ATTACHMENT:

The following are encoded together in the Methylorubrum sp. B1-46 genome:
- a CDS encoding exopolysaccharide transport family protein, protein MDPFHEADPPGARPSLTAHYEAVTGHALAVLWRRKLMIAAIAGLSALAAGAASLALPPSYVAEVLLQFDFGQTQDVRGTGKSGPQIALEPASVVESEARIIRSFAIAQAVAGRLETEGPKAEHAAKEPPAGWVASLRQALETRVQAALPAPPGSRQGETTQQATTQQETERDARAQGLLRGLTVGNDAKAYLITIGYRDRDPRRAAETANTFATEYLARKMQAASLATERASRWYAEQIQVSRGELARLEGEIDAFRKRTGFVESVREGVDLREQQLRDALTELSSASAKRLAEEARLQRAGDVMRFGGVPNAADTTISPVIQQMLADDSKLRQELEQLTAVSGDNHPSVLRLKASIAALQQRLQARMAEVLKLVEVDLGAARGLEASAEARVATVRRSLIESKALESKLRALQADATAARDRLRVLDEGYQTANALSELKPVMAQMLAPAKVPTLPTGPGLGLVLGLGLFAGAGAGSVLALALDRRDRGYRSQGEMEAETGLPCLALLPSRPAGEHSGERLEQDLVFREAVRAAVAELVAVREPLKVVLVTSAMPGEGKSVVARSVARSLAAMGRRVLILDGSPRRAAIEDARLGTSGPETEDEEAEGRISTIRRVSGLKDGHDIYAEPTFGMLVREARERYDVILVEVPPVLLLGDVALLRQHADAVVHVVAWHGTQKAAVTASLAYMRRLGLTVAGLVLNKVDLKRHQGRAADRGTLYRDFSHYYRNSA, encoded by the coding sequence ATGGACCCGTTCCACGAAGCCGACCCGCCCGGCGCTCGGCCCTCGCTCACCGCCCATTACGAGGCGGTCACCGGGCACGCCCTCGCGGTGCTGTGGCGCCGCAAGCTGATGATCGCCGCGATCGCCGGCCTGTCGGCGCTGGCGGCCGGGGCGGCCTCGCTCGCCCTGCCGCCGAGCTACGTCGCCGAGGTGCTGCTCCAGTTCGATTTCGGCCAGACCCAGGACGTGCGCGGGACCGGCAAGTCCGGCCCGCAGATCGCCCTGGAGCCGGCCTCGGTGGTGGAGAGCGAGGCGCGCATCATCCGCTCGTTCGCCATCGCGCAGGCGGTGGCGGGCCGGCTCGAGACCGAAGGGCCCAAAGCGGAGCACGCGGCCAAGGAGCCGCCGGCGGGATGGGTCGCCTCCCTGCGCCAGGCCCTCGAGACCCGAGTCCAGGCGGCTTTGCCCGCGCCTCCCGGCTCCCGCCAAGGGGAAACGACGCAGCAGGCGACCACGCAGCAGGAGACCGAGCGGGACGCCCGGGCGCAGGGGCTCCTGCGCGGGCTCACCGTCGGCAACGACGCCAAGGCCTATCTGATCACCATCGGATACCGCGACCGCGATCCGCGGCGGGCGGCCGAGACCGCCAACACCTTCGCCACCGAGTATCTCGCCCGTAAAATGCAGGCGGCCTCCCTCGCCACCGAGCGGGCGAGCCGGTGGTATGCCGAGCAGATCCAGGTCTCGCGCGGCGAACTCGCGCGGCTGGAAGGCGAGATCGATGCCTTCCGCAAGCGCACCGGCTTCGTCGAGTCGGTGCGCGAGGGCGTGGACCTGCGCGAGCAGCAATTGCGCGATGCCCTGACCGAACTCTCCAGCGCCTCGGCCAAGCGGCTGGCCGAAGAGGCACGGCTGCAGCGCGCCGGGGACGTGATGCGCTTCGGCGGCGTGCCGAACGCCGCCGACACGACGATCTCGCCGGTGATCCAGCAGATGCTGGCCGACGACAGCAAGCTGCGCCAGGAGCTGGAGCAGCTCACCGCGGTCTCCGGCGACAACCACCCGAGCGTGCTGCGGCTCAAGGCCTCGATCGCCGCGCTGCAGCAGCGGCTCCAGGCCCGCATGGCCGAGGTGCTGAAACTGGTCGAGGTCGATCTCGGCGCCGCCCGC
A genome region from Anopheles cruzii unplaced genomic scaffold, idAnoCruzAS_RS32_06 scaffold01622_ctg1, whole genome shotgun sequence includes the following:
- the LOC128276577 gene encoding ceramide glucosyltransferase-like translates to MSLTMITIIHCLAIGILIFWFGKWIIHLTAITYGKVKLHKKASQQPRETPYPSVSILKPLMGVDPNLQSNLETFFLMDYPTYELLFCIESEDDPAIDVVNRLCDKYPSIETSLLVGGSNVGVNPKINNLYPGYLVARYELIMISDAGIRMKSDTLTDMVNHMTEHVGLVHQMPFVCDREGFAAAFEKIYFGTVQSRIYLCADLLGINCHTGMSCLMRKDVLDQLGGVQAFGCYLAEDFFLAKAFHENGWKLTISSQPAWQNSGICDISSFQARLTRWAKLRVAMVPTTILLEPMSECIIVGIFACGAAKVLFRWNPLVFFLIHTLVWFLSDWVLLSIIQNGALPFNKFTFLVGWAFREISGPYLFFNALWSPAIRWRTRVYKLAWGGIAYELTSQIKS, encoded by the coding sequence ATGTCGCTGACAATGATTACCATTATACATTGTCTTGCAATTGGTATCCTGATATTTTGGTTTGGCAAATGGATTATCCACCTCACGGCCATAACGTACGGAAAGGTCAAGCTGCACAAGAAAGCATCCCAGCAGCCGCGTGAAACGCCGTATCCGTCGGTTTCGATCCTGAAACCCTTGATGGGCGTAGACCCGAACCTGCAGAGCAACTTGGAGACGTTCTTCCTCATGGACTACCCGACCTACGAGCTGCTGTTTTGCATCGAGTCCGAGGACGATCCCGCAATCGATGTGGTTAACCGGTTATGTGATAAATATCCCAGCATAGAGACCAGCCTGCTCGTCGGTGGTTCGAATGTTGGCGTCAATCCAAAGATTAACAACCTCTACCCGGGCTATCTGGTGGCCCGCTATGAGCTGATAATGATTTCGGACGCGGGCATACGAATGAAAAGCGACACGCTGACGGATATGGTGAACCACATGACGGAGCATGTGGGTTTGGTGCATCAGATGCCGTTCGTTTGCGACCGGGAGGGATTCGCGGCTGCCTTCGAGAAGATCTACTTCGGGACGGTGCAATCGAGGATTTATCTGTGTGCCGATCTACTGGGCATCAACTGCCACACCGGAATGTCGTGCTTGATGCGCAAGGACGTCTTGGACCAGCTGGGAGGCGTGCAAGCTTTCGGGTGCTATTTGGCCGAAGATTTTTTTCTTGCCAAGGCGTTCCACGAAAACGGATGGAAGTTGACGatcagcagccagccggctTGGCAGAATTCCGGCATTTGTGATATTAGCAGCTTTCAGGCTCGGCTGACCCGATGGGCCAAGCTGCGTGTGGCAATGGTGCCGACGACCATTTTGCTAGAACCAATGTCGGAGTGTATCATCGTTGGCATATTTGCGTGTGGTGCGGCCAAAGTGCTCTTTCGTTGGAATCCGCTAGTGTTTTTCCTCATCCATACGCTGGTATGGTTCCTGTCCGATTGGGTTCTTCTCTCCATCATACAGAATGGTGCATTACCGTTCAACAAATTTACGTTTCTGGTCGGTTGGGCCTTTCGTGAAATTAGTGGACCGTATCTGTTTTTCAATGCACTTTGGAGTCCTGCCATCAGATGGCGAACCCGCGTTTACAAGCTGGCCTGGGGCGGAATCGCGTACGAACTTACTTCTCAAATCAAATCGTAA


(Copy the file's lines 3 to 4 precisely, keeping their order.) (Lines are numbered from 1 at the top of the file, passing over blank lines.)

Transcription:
A genome region from Anopheles cruzii unplaced genomic scaffold, idAnoCruzAS_RS32_06 scaffold01622_ctg1, whole genome shotgun sequence includes the following:
- the LOC128276577 gene encoding ceramide glucosyltransferase-like translates to MSLTMITIIHCLAIGILIFWFGKWIIHLTAITYGKVKLHKKASQQPRETPYPSVSILKPLMGVDPNLQSNLETFFLMDYPTYELLFCIESEDDPAIDVVNRLCDKYPSIETSLLVGGSNVGVNPKINNLYPGYLVARYELIMISDAGIRMKSDTLTDMVNHMTEHVGLVHQMPFVCDREGFAAAFEKIYFGTVQSRIYLCADLLGINCHTGMSCLMRKDVLDQLGGVQAFGCYLAEDFFLAKAFHENGWKLTISSQPAWQNSGICDISSFQARLTRWAKLRVAMVPTTILLEPMSECIIVGIFACGAAKVLFRWNPLVFFLIHTLVWFLSDWVLLSIIQNGALPFNKFTFLVGWAFREISGPYLFFNALWSPAIRWRTRVYKLAWGGIAYELTSQIKS, encoded by the coding sequence ATGTCGCTGACAATGATTACCATTATACATTGTCTTGCAATTGGTATCCTGATATTTTGGTTTGGCAAATGGATTATCCACCTCACGGCCATAACGTACGGAAAGGTCAAGCTGCACAAGAAAGCATCCCAGCAGCCGCGTGAAACGCCGTATCCGTCGGTTTCGATCCTGAAACCCTTGATGGGCGTAGACCCGAACCTGCAGAGCAACTTGGAGACGTTCTTCCTCATGGACTACCCGACCTACGAGCTGCTGTTTTGCATCGAGTCCGAGGACGATCCCGCAATCGATGTGGTTAACCGGTTATGTGATAAATATCCCAGCATAGAGACCAGCCTGCTCGTCGGTGGTTCGAATGTTGGCGTCAATCCAAAGATTAACAACCTCTACCCGGGCTATCTGGTGGCCCGCTATGAGCTGATAATGATTTCGGACGCGGGCATACGAATGAAAAGCGACACGCTGACGGATATGGTGAACCACATGACGGAGCATGTGGGTTTGGTGCATCAGATGCCGTTCGTTTGCGACCGGGAGGGATTCGCGGCTGCCTTCGAGAAGATCTACTTCGGGACGGTGCAATCGAGGATTTATCTGTGTGCCGATCTACTGGGCATCAACTGCCACACCGGAATGTCGTGCTTGATGCGCAAGGACGTCTTGGACCAGCTGGGAGGCGTGCAAGCTTTCGGGTGCTATTTGGCCGAAGATTTTTTTCTTGCCAAGGCGTTCCACGAAAACGGATGGAAGTTGACGatcagcagccagccggctTGGCAGAATTCCGGCATTTGTGATATTAGCAGCTTTCAGGCTCGGCTGACCCGATGGGCCAAGCTGCGTGTGGCAATGGTGCCGACGACCATTTTGCTAGAACCAATGTCGGAGTGTATCATCGTTGGCATATTTGCGTGTGGTGCGGCCAAAGTGCTCTTTCGTTGGAATCCGCTAGTGTTTTTCCTCATCCATACGCTGGTATGGTTCCTGTCCGATTGGGTTCTTCTCTCCATCATACAGAATGGTGCATTACCGTTCAACAAATTTACGTTTCTGGTCGGTTGGGCCTTTCGTGAAATTAGTGGACCGTATCTGTTTTTCAATGCACTTTGGAGTCCTGCCATCAGATGGCGAACCCGCGTTTACAAGCTGGCCTGGGGCGGAATCGCGTACGAACTTACTTCTCAAATCAAATCGTAA